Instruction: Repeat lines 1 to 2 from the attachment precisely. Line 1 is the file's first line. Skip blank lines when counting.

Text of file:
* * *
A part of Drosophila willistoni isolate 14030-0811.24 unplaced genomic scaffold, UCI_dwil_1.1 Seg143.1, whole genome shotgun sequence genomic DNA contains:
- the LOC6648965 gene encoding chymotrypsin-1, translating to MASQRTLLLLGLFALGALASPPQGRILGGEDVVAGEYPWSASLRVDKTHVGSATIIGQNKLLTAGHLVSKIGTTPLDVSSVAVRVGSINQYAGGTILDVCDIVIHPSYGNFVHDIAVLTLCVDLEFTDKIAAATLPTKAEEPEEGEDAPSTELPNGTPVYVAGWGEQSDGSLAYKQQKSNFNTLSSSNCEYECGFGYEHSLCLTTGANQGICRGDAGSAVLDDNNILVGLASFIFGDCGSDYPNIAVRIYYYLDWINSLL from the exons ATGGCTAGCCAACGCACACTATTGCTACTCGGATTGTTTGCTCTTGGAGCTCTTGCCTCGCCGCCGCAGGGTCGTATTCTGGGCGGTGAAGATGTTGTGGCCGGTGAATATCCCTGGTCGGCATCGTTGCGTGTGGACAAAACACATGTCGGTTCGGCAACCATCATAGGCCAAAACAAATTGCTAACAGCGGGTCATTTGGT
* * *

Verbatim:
A part of Drosophila willistoni isolate 14030-0811.24 unplaced genomic scaffold, UCI_dwil_1.1 Seg143.1, whole genome shotgun sequence genomic DNA contains:
- the LOC6648965 gene encoding chymotrypsin-1, translating to MASQRTLLLLGLFALGALASPPQGRILGGEDVVAGEYPWSASLRVDKTHVGSATIIGQNKLLTAGHLVSKIGTTPLDVSSVAVRVGSINQYAGGTILDVCDIVIHPSYGNFVHDIAVLTLCVDLEFTDKIAAATLPTKAEEPEEGEDAPSTELPNGTPVYVAGWGEQSDGSLAYKQQKSNFNTLSSSNCEYECGFGYEHSLCLTTGANQGICRGDAGSAVLDDNNILVGLASFIFGDCGSDYPNIAVRIYYYLDWINSLL from the exons ATGGCTAGCCAACGCACACTATTGCTACTCGGATTGTTTGCTCTTGGAGCTCTTGCCTCGCCGCCGCAGGGTCGTATTCTGGGCGGTGAAGATGTTGTGGCCGGTGAATATCCCTGGTCGGCATCGTTGCGTGTGGACAAAACACATGTCGGTTCGGCAACCATCATAGGCCAAAACAAATTGCTAACAGCGGGTCATTTGGT